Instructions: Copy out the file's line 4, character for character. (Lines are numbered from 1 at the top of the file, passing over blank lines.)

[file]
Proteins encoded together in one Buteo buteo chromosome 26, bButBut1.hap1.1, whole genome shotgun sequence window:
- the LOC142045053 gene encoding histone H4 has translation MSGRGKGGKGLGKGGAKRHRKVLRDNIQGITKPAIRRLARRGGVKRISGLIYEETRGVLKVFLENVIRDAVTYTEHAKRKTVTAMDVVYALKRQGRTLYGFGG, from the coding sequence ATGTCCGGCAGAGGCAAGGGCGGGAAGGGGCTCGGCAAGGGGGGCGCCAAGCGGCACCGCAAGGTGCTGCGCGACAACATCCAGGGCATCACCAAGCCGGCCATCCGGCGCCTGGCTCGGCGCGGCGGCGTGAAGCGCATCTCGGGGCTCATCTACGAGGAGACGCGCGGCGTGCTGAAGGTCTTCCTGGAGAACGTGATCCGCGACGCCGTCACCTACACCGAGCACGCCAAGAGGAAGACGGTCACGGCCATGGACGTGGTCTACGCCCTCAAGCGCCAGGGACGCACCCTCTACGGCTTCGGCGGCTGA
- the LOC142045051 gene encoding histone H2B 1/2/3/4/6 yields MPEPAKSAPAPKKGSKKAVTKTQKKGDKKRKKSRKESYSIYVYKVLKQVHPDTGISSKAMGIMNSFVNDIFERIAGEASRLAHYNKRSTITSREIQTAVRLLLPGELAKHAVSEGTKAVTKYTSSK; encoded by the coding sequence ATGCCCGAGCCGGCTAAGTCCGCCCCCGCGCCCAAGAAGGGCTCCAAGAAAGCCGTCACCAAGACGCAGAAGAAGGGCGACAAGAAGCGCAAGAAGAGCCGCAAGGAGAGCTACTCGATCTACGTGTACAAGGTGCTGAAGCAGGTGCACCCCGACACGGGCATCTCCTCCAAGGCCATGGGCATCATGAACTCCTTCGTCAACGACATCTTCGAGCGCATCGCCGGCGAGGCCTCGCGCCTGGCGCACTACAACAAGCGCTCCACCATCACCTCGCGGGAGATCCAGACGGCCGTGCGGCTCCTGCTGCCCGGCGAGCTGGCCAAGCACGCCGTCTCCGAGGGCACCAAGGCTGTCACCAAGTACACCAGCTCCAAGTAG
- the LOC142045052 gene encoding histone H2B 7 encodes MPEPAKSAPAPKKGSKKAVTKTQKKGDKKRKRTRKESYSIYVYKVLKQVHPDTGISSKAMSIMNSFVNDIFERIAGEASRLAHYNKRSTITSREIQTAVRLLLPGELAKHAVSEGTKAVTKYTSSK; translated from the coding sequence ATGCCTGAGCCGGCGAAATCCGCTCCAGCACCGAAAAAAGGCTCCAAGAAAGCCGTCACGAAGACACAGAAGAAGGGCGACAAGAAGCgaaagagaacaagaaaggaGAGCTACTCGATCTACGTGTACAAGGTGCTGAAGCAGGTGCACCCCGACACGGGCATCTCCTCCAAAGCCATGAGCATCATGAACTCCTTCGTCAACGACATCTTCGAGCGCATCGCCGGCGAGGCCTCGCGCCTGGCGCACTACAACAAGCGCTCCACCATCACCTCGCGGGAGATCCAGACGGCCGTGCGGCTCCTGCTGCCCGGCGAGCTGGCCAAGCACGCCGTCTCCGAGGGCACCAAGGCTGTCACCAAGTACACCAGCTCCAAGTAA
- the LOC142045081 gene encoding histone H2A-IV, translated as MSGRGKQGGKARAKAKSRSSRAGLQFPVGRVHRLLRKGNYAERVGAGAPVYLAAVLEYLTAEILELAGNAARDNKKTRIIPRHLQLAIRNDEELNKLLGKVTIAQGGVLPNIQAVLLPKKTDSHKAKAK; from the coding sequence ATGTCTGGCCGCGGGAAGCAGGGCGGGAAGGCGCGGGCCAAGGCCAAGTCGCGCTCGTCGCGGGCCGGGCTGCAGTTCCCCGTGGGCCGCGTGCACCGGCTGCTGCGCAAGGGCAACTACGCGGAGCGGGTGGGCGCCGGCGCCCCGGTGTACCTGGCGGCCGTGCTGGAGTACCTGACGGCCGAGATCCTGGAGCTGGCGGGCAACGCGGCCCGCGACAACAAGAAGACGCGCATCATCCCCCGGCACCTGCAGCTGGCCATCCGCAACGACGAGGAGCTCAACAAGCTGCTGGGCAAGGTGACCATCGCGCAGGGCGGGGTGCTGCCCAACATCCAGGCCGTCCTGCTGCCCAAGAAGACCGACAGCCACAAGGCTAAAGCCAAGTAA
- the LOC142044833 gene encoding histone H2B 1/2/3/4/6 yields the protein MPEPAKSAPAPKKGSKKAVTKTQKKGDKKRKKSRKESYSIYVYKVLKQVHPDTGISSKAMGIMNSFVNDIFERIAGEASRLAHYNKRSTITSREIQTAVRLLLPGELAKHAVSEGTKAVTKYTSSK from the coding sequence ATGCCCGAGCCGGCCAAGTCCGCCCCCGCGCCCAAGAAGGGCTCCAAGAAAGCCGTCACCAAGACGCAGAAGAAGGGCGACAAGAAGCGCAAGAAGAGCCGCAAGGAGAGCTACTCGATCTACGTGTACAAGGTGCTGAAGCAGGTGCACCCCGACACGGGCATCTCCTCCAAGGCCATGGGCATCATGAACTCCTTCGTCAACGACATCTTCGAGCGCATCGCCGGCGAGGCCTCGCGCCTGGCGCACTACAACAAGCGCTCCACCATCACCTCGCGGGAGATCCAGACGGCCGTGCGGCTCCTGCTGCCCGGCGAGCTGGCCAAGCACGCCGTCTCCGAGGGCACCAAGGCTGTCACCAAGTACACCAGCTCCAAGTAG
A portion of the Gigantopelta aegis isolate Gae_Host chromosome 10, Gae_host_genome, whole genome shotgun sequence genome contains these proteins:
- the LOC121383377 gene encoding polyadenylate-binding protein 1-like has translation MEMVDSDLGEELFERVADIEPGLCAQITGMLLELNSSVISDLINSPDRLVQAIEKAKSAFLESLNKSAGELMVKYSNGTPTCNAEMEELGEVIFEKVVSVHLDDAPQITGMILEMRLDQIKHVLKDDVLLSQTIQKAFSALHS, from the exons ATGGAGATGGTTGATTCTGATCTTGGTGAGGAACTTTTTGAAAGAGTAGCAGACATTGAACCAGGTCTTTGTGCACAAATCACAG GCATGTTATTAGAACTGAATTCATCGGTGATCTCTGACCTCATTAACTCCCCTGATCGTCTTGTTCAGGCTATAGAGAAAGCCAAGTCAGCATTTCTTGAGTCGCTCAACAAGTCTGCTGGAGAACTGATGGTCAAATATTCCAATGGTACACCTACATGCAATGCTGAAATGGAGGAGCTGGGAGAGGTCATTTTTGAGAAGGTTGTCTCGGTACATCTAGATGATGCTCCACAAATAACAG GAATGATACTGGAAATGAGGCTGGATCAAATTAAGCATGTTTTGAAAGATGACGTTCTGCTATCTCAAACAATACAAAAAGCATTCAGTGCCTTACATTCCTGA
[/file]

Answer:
- the LOC142045052 gene encoding histone H2B 7 encodes MPEPAKSAPAPKKGSKKAVTKTQKKGDKKRKRTRKESYSIYVYKVLKQVHPDTGISSKAMSIMNSFVNDIFERIAGEASRLAHYNKRSTITSREIQTAVRLLLPGELAKHAVSEGTKAVTKYTSSK; translated from the coding sequence ATGCCTGAGCCGGCGAAATCCGCTCCAGCACCGAAAAAAGGCTCCAAGAAAGCCGTCACGAAGACACAGAAGAAGGGCGACAAGAAGCgaaagagaacaagaaaggaGAGCTACTCGATCTACGTGTACAAGGTGCTGAAGCAGGTGCACCCCGACACGGGCATCTCCTCCAAAGCCATGAGCATCATGAACTCCTTCGTCAACGACATCTTCGAGCGCATCGCCGGCGAGGCCTCGCGCCTGGCGCACTACAACAAGCGCTCCACCATCACCTCGCGGGAGATCCAGACGGCCGTGCGGCTCCTGCTGCCCGGCGAGCTGGCCAAGCACGCCGTCTCCGAGGGCACCAAGGCTGTCACCAAGTACACCAGCTCCAAGTAA